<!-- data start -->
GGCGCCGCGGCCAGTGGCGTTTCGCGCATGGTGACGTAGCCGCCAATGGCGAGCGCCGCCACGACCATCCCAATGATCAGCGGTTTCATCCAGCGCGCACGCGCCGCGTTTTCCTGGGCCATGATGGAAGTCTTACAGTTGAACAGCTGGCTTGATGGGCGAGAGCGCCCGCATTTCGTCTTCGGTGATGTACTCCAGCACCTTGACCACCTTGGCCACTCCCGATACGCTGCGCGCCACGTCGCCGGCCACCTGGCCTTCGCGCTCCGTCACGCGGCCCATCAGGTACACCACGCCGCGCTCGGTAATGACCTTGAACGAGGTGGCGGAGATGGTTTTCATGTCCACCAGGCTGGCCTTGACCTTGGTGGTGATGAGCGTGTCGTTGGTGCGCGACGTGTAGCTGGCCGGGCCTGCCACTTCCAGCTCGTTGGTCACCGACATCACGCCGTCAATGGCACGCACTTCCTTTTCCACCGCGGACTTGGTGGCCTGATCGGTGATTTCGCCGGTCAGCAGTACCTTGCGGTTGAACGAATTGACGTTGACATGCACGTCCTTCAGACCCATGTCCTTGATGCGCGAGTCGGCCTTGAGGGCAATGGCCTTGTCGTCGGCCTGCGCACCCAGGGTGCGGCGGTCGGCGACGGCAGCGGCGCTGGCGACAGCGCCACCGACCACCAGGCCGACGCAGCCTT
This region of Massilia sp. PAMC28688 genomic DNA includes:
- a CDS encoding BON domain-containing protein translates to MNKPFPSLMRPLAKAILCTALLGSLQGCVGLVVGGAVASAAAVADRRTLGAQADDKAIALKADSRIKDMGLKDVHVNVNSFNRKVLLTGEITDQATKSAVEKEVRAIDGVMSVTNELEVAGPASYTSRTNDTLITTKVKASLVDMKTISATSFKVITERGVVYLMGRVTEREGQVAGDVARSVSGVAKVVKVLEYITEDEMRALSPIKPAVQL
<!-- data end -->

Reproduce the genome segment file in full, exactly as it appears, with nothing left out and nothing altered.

GGCGCCGCGGCCAGTGGCGTTTCGCGCATGGTGACGTAGCCGCCAATGGCGAGCGCCGCCACGACCATCCCAATGATCAGCGGTTTCATCCAGCGCGCACGCGCCGCGTTTTCCTGGGCCATGATGGAAGTCTTACAGTTGAACAGCTGGCTTGATGGGCGAGAGCGCCCGCATTTCGTCTTCGGTGATGTACTCCAGCACCTTGACCACCTTGGCCACTCCCGATACGCTGCGCGCCACGTCGCCGGCCACCTGGCCTTCGCGCTCCGTCACGCGGCCCATCAGGTACACCACGCCGCGCTCGGTAATGACCTTGAACGAGGTGGCGGAGATGGTTTTCATGTCCACCAGGCTGGCCTTGACCTTGGTGGTGATGAGCGTGTCGTTGGTGCGCGACGTGTAGCTGGCCGGGCCTGCCACTTCCAGCTCGTTGGTCACCGACATCACGCCGTCAATGGCACGCACTTCCTTTTCCACCGCGGACTTGGTGGCCTGATCGGTGATTTCGCCGGTCAGCAGTACCTTGCGGTTGAACGAATTGACGTTGACATGCACGTCCTTCAGACCCATGTCCTTGATGCGCGAGTCGGCCTTGAGGGCAATGGCCTTGTCGTCGGCCTGCGCACCCAGGGTGCGGCGGTCGGCGACGGCAGCGGCGCTGGCGACAGCGCCACCGACCACCAGGCCGACGCAGCCTT
This region of Massilia sp. PAMC28688 genomic DNA includes:
- a CDS encoding BON domain-containing protein translates to MNKPFPSLMRPLAKAILCTALLGSLQGCVGLVVGGAVASAAAVADRRTLGAQADDKAIALKADSRIKDMGLKDVHVNVNSFNRKVLLTGEITDQATKSAVEKEVRAIDGVMSVTNELEVAGPASYTSRTNDTLITTKVKASLVDMKTISATSFKVITERGVVYLMGRVTEREGQVAGDVARSVSGVAKVVKVLEYITEDEMRALSPIKPAVQL